The Ultimate Guide to French Business Etiquette | Talk in French
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French for Business Part 1: A Guide to French Business Culture

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French business etiquette

Does your job or business require you to deal with French people? Or are you travelling to France for business anytime soon? Want to know French business etiquette to avoid any mistakes?

Whether you are an employee or an entrepreneur who is

  • Planning to relocate to France for a new job or business
  • Taking a short business trip to France or getting assigned there for a while; or
  • Negotiating a deal with some French counterparts

...read up because this article has all you need to make the most of your situation.

You will learn how to navigate your way through the French business environment, avoid dreadful faux pas, create a great first impression, and---who knows---maybe even nab that deal you’ve been eyeing for so long.

In general, the French business culture is quite formal and has plenty of rules. Please note, however, that the information shared here are generalizations and may not exactly hold true to every business organization in France. Each company has its own culture after all, especially new companies and startup environments.

So without much ado (because I know you’re one busy person), here are ten things you need to take into consideration when you’re doing business in France.

1. The General French Business Culture

Business protocols in France are hinged on its cultural norms, so as a background, you might also want to check out this article about taboos in France.

The no-no’s discussed there should provide you with the basics on how not to make a wrong first impression when you’re in France.

The social customs are mostly the same for the corporate setting–except it’s more formal and has a lot of things riding on it; and one wrong move could reduce your chances of getting that contract or promotion.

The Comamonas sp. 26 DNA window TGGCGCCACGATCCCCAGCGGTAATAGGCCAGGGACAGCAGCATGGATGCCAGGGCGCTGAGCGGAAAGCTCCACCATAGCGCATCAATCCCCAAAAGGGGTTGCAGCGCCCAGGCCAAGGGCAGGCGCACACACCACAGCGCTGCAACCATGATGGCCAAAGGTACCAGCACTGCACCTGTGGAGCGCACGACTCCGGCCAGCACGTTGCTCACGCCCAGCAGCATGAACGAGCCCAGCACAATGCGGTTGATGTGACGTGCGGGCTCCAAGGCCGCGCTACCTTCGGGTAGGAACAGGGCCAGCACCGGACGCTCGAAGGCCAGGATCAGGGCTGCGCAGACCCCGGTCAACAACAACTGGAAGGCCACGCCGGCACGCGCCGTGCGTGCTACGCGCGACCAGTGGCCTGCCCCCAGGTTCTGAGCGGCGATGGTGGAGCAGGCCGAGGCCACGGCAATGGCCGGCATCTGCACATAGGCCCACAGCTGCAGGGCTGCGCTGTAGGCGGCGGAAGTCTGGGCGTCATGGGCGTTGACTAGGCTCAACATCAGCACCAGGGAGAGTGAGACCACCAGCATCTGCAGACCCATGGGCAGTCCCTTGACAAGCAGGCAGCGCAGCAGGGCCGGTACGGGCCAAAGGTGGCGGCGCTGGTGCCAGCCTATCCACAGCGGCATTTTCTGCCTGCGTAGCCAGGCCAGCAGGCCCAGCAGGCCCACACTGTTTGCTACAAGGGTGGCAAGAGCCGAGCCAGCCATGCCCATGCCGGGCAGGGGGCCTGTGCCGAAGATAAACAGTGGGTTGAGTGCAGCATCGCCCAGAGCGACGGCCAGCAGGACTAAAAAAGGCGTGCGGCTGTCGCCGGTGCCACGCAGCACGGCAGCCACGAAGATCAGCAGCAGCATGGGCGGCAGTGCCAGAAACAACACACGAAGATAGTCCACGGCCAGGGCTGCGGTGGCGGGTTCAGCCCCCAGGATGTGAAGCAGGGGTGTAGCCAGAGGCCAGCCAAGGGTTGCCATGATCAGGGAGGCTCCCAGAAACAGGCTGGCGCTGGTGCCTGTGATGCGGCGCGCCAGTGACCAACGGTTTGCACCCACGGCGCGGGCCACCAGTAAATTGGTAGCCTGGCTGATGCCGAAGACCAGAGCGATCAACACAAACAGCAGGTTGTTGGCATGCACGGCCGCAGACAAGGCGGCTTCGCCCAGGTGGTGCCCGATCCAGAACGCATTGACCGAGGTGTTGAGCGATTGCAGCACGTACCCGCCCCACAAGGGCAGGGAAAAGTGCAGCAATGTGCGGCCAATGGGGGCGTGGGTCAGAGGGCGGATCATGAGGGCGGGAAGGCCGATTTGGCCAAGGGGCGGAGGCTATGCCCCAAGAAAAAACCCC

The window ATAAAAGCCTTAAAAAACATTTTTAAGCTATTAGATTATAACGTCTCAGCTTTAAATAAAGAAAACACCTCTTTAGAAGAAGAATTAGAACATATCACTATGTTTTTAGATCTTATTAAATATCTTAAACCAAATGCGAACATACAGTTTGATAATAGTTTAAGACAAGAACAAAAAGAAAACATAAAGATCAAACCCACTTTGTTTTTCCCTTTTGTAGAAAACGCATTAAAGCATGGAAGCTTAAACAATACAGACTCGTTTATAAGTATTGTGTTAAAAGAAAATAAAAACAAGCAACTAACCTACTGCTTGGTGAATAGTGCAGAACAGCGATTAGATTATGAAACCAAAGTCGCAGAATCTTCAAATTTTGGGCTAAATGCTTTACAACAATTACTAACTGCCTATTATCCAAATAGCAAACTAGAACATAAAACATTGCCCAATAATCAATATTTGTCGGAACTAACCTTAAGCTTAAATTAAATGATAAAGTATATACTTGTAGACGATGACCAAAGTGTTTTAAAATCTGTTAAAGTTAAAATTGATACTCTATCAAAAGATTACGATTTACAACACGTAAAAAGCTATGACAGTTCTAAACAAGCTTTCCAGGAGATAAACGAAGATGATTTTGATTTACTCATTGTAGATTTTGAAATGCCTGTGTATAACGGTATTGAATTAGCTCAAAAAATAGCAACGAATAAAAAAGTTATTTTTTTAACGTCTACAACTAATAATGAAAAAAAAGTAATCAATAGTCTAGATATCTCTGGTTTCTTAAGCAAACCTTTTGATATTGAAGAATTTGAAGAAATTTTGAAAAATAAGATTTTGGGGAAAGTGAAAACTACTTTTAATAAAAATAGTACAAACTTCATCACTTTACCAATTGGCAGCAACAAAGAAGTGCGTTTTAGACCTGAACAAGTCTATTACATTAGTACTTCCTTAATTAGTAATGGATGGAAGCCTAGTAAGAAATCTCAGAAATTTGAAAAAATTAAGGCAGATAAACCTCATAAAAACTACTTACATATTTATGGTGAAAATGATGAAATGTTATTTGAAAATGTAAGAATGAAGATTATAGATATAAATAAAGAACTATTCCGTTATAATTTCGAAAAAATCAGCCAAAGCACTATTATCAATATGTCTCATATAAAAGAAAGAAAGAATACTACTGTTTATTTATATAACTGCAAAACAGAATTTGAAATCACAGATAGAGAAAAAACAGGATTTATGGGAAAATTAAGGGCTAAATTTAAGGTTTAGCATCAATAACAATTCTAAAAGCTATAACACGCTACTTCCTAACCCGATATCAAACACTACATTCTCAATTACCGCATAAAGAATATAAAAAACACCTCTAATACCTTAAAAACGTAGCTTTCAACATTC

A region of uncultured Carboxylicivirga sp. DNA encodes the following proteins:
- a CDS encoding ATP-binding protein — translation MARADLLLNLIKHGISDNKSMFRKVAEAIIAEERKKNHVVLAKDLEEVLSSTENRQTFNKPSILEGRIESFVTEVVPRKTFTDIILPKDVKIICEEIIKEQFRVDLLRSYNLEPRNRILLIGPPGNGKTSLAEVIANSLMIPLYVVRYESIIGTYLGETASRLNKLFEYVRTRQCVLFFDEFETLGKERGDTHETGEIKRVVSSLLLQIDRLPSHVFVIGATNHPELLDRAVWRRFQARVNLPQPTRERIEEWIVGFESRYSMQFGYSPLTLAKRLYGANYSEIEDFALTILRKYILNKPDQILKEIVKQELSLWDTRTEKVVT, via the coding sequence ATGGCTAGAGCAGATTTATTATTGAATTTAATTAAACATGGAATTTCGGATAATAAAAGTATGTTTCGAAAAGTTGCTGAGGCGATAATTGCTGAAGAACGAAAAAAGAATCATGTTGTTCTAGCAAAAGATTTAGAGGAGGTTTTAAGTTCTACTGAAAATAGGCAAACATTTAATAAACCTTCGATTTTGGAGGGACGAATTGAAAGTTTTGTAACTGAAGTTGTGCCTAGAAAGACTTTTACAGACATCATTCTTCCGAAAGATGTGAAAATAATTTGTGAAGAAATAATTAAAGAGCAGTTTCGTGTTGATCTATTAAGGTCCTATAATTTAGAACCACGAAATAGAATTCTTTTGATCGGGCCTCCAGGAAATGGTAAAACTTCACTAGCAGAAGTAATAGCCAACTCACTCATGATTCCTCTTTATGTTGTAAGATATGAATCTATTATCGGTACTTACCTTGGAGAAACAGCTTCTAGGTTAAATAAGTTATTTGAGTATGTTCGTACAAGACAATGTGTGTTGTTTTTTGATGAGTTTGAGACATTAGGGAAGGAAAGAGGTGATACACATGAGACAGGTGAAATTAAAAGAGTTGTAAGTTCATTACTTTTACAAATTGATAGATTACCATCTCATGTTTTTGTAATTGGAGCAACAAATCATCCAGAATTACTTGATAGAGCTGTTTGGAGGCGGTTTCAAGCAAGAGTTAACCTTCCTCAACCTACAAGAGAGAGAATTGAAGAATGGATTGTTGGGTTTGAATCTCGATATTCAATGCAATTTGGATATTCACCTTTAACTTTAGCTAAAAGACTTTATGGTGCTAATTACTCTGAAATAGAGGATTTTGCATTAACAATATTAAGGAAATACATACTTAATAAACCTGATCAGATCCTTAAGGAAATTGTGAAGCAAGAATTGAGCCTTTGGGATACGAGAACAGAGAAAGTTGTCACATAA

To cover the basics, here are some general things to think about.

  • The French organizations can be quite hierarchical where ranks are formally observed. So make sure to use the proper language when addressing people and use the right titles when conversing with people across the company. To keep you out of any sort of misunderstanding of any sort, you could opt to use vous for everyone you come across with and remain polite no matter what the situation.
  • The French put high value in organizational structures and regulations, and as such, only the most senior officer in the organization have a final say on major business decisions.
  • The French tend to have a cautious, highly formal approach to business and this covers all the areas including everyday interactions, correspondence, and even dress codes.
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    When in doubt, err on the side of formality instead of taking the casual route. It will save you a lot of headaches.

2. French Corporate Dress Code

business suit

The French put high value on good grooming and style, and this extends all the way to the workplace. I mean, what else would you expect from the country that created the idea of the haute couture and espoused the culture of effortless, everyday glam, right?

Business wear for the French tends to be on the formal and conservative side. For women, that means no overly sexy office wear, and for men, it means traditional business suit. Here are some more tips:

  • Dress simply but elegantly. You’ll never go wrong with tailored suits in a cut that flatters your body type.
  • If you receive an invitation for a work event that requires “informal wear”, don’t take it to mean jeans and shirt. Casual social gatherings still require tastefully coordinated outfits. This applies to casual Fridays too.
  • When in doubt as to what to wear, take a cue from your office mates and dress in the level of formality as they do. As with other countries, office culture and dress codes tend to vary depending on the workplace. Plus, with the advent of a more informal business culture in France, some offices are gearing towards less formal work clothes.

Business wear tips for women

  • Conservative suits and workplace-appropriate dresses are great for everyday office wear. Pair it with good quality shoes and bag.
  • Always dress within the bounds of good taste while throwing in some chic style, like French women do.
  • Makeup should be at a minimum, putting more emphasis on skincare.
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    Pick accessories carefully. Nothing that jiggles when you walk please.
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    If you need a primer on how to achieve that certain je ne sais quoi exuded by French women, you might want to check out this article about French women’s style.

Business wear tips for men

  • Choose good quality suits in dark colors. The key, of course, is to buy the best quality you can afford, and make sure the cut suits you properly.